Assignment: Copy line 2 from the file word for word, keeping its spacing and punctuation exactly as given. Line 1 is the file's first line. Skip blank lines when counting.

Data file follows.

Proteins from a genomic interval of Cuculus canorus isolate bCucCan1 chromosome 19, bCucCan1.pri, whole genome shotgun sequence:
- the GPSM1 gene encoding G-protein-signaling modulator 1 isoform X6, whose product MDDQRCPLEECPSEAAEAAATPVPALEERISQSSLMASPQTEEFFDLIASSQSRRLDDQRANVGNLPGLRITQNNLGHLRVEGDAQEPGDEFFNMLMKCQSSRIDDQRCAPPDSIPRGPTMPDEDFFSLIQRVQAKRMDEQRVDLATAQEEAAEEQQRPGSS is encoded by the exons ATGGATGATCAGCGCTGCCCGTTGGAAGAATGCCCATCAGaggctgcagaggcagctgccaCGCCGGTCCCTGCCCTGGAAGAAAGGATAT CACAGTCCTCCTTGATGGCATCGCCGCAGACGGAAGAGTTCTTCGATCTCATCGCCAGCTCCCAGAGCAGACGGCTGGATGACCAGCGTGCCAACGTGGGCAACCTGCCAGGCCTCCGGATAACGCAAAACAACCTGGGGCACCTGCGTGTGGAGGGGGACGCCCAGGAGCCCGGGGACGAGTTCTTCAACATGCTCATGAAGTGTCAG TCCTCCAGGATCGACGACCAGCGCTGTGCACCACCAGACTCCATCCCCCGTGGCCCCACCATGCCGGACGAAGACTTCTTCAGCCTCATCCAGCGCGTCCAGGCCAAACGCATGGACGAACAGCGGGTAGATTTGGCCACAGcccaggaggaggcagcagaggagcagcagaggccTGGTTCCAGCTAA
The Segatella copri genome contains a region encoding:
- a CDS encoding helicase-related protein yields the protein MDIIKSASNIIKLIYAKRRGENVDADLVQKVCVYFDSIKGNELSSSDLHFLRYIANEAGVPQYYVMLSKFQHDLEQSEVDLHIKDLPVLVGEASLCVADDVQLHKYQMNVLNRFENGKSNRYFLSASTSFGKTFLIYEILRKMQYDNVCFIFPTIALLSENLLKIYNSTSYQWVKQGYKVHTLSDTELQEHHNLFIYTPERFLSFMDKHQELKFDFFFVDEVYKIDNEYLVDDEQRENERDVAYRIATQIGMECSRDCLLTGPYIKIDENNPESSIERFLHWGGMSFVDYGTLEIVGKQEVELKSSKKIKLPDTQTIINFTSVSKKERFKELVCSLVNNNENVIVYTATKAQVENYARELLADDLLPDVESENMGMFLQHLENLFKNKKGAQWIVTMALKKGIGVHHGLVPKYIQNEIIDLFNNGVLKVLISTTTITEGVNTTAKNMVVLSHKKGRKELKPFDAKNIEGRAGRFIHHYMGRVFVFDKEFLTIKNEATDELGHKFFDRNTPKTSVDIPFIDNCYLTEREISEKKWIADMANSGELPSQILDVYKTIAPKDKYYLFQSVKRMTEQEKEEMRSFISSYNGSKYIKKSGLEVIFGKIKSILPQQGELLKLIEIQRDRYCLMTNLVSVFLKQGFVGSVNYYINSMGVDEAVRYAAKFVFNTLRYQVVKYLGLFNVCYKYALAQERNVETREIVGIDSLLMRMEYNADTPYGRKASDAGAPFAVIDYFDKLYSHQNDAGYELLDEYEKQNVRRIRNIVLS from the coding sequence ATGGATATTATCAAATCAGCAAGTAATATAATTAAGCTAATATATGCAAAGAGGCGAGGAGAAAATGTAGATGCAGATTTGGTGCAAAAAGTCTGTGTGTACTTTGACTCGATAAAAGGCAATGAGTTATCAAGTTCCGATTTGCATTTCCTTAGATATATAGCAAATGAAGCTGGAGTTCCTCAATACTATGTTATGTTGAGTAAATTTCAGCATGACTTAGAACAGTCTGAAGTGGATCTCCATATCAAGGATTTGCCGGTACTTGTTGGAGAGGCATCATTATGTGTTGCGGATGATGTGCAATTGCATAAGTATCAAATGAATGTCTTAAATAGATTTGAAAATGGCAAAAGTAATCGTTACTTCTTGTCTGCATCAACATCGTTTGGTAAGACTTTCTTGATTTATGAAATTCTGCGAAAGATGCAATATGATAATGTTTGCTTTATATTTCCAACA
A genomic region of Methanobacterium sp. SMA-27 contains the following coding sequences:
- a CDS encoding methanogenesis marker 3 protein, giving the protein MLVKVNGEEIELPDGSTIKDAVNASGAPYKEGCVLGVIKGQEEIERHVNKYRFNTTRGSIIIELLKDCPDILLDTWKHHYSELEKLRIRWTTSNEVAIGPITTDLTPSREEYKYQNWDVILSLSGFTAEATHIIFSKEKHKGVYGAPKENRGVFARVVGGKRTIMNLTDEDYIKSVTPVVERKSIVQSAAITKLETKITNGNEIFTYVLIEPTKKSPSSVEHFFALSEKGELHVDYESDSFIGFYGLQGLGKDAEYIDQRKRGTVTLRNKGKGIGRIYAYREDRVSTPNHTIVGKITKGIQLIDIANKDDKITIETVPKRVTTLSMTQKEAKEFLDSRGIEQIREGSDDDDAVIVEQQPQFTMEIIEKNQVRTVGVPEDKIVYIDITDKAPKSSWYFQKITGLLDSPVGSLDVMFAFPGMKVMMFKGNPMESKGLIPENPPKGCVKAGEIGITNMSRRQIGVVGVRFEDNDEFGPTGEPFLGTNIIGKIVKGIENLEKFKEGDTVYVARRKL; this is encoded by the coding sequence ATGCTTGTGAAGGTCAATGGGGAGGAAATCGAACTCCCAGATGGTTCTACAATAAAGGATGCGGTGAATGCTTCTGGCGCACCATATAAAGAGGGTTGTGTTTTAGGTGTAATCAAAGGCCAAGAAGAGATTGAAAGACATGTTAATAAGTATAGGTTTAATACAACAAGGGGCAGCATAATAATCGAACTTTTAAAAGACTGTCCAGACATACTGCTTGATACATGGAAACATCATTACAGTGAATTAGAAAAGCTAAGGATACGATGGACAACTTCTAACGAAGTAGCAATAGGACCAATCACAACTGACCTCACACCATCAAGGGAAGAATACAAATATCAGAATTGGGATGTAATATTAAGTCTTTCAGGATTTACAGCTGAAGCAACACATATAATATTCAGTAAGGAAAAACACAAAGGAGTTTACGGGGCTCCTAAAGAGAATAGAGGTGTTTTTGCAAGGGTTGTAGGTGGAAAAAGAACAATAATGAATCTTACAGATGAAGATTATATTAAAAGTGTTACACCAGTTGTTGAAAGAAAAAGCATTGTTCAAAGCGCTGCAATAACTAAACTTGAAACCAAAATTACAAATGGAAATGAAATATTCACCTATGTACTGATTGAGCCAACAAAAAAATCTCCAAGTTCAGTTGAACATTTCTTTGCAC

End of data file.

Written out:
- the GPSM1 gene encoding G-protein-signaling modulator 1 isoform X6, whose product MDDQRCPLEECPSEAAEAAATPVPALEERISQSSLMASPQTEEFFDLIASSQSRRLDDQRANVGNLPGLRITQNNLGHLRVEGDAQEPGDEFFNMLMKCQSSRIDDQRCAPPDSIPRGPTMPDEDFFSLIQRVQAKRMDEQRVDLATAQEEAAEEQQRPGSS is encoded by the exons ATGGATGATCAGCGCTGCCCGTTGGAAGAATGCCCATCAGaggctgcagaggcagctgccaCGCCGGTCCCTGCCCTGGAAGAAAGGATAT CACAGTCCTCCTTGATGGCATCGCCGCAGACGGAAGAGTTCTTCGATCTCATCGCCAGCTCCCAGAGCAGACGGCTGGATGACCAGCGTGCCAACGTGGGCAACCTGCCAGGCCTCCGGATAACGCAAAACAACCTGGGGCACCTGCGTGTGGAGGGGGACGCCCAGGAGCCCGGGGACGAGTTCTTCAACATGCTCATGAAGTGTCAG TCCTCCAGGATCGACGACCAGCGCTGTGCACCACCAGACTCCATCCCCCGTGGCCCCACCATGCCGGACGAAGACTTCTTCAGCCTCATCCAGCGCGTCCAGGCCAAACGCATGGACGAACAGCGGGTAGATTTGGCCACAGcccaggaggaggcagcagaggagcagcagaggccTGGTTCCAGCTAA